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Skulls of the Shogun preview: Turn-based strategy for Dummies


Turn-based strategy games have always been up there with creased jeans and Styrofoam as among my biggest turn-offs. There's something about the static, menu-based gameplay that runs contrary to what I usually look for in a game.

So when my girlfriend wants to check out Skulls of the Shogun at PAX, I reluctantly decide to indulge her. It's good to try new things. Little did I know I was about to discover a highlight of the show.

Gallery: Skulls of the Shogun (PAX Prime 2010) | 8 Photos

I get to talking to Haunted Temple Studios' one-man founder, CEO, lead designer, artist, animator, director and producer, Jake Kazdal. (Kazdal is joined by three other industry vets, who make up the whole of indie developer Haunted Temple.) "I want to make a turn-based strategy game for people who don't necessarily play turn-based strategy games," he tells me. This certainly piques my interest as I go from uneducated charlatan to the perfect candidate to test Kazdal's hypothesis.

Still, I'm skeptical. Even the supposedly approachable Advance Wars (on GBA and DS) left me running for the hills after 90 minutes of tutorial. So imagine my surprise when I learned to play Skulls of the Shogun in a mere 20 minutes.

The rules are simple: each player (up to four) has a shogun; a mix between a king and a queen in chess. The shogun is powerful -- the only unit capable of two strikes in one turn -- but if he dies, the game is over. Supporting each Shogun are three kinds of soldiers: infantry (a basic grunt equipped for melee), cavalry (able to move wide distances with their mounts) and archers (the only unit capable of long range attack). The final unit I saw, the fox monk (which must be summoned through a shrine), can heal a unit or its raise defense.

Skulls of the Shogun does for turn-based strategy what Paper Mario did for RPGs.

Beyond these elements, there's only one resource to manage, rice, which can be harvested by laying a unit over a paddy and haunting it. The rice will automatically allocate to its paddy's host, unless it gets overtaken by an enemy.

But where Skulls of the Shogun gets its name is from possibly its most innovative feature: fallen soldiers leave behind their skulls, which can then be retrieved to grant a stat boost to the unit that picks it up. Retrieving three skulls will transform a unit into an uber-powerful "Oni."

Movement is radial rather than grid based. You can move a piece anywhere within a certain radius, take a strike, and still retreat with the remainder of your unused move distance. "It never made sense that one guy couldn't walk between other guys," says Kazdal, criticizing the restrictive nature of grid systems. "I didn't want to artificially limit things that way." You can still create defensive barriers by placing units in close proximity to one another, but friendly units can squeeze through their comrades hassle free.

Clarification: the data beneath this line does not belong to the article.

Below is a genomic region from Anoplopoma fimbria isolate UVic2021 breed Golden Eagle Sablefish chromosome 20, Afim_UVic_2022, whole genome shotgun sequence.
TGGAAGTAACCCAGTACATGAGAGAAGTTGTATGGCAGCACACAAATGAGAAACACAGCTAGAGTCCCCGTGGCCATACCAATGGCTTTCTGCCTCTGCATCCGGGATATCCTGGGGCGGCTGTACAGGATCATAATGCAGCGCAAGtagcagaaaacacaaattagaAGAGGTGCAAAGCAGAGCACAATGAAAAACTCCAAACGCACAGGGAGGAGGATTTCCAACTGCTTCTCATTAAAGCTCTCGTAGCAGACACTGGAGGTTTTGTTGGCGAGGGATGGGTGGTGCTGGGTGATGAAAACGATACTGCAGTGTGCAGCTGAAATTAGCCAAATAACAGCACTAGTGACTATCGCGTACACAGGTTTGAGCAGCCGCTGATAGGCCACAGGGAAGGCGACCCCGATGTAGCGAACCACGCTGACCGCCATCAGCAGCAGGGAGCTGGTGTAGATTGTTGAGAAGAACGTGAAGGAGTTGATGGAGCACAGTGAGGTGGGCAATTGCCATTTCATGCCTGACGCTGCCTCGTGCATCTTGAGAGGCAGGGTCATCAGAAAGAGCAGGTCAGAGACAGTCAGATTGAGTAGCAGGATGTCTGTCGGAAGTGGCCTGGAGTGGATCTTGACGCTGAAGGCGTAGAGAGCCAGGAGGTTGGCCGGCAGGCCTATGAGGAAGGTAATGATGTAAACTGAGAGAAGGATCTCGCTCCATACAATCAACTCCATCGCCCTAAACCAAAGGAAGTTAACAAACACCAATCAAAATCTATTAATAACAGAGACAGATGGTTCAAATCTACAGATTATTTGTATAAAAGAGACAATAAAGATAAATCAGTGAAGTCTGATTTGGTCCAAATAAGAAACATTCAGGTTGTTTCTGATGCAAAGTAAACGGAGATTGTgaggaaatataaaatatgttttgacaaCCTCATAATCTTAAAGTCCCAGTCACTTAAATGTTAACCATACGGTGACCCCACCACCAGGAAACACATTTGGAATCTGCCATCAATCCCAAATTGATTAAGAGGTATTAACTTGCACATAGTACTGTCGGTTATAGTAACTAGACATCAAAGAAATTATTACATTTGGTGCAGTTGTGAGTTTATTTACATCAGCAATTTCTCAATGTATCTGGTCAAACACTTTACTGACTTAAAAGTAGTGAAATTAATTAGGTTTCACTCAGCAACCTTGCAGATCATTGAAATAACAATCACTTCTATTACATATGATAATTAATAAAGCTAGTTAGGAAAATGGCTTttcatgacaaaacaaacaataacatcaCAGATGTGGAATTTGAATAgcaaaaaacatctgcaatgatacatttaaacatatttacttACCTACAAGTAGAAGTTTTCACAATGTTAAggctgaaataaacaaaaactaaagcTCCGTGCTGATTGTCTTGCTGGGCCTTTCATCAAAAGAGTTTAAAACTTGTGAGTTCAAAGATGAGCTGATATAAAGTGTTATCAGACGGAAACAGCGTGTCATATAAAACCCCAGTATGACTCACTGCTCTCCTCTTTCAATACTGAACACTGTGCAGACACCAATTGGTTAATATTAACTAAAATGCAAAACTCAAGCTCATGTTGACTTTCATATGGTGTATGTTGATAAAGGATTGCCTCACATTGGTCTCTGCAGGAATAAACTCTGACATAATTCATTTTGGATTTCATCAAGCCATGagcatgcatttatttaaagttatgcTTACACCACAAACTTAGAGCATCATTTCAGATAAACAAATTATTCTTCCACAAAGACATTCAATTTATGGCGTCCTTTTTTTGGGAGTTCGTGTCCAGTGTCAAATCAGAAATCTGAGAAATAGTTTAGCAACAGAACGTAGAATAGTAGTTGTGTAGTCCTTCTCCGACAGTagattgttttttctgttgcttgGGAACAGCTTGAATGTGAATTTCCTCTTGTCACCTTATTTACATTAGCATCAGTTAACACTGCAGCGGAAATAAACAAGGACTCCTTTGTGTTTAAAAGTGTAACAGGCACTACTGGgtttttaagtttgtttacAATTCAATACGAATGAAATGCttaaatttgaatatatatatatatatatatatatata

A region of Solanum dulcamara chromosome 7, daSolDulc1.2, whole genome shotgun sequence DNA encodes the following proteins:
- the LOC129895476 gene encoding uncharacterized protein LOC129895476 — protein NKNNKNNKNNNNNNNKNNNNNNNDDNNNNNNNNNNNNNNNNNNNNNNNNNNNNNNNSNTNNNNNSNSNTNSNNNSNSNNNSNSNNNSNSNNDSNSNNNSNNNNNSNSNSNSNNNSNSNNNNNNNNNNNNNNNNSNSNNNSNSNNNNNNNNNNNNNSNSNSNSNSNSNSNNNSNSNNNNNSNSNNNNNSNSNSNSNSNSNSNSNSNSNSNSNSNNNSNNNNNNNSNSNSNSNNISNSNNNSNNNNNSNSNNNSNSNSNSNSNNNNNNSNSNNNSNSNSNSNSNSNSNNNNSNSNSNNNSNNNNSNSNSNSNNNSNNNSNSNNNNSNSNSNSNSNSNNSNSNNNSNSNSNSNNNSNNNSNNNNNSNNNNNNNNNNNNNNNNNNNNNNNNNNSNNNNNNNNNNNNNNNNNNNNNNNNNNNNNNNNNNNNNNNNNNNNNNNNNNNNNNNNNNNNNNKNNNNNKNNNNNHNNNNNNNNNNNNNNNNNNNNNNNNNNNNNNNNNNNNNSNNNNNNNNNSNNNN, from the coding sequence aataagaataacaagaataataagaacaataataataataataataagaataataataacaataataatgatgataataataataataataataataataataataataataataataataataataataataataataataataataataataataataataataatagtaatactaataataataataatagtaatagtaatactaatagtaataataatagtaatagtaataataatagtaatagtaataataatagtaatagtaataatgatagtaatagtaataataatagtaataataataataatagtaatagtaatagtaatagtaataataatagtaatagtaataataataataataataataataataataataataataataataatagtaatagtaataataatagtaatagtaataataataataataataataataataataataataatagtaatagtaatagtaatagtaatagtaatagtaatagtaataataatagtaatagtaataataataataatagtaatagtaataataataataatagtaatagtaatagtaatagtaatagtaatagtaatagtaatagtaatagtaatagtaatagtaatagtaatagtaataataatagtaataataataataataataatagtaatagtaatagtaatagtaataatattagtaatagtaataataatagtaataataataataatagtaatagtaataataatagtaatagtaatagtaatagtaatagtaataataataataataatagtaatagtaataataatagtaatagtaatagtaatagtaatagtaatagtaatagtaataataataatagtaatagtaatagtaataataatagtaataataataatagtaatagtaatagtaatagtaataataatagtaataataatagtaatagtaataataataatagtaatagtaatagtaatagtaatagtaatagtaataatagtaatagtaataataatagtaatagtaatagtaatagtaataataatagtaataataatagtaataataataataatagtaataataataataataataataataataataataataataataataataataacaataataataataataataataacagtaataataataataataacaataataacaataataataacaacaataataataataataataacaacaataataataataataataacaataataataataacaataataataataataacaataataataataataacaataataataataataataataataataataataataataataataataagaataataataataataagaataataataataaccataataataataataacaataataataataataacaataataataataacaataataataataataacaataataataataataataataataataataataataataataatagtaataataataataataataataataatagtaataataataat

Of course, there are still numbers governing the gameplay -- no turned-based strategy game, it would seem, can completely avoid them. But Skulls of the Shogun does for the genre what Paper Mario did for RPGs: It keeps the numbers small. Most units start with 10 hit points; and skulls can give them an additional 5 points each. Even I can grasp these manageable digits. Plus, I only saw one kind of terrain buff, where being behind cover gave enemies a chance of missing. That's it. No fussing over what effect grass, pavement, sand and all that nonsense might have on your units.

While this simplified design might appeal to dummies like me, I was concerned that hardcore strategy fans might react negatively to the streamlining. "We wanted the same, if not more, complexity in the strategy," producer Borut Pfeifer explains, comparing Skulls of the Shogun to the genre standard. "We don't have a strict rock-paper-scissors balancing. It's more that units have differents advantages and disadvantages."

The gorgeous art style is inspired by 1960s anime, and Kazdal has taken care to preserve its effect. "I wanted to make the HUD as unobtrusive as possible," Kazdal says, "so that everything that's on screen looks like it belongs there." This has been employed in several clever ways: A unit's health bar is disguised as a flag it carries; skulls rotate around their hosts; and enemies will raise their weapons if they're in range to counter an attack. Units can still be highlighted to glean their stats, but for the most part, everything you need to know is visible at a glance and integrated into the gameworld.

Inevitably, I make a lot of rookie mistakes. I leave powerful units with insufficient backup, get greedy and go for one too many enemy rice paddies, and let my fox monk die. It's not long before my better half slaughters my forces. Usually when I lose to someone who's out of my league, I assume a defeatist attitude, figuring I'll just never be as good as them. But not this time.

In my half hour with the game, I went from complete novice to someone who knows what he's doing and is dying for a rematch. Haunted Temple Studios has yet to lock down a publisher, but it aims to release Skulls of the Shogun in 2011 on PC, XBLA and PSN. Only then will I have my vengeance.

Jeffrey Matulef is a handsome freelance video game journalist based in Portland, Ore. His work has appeared on G4TV, Eurogamer and Gamasutra, among other places. He attended PAX 2010 as independent press.

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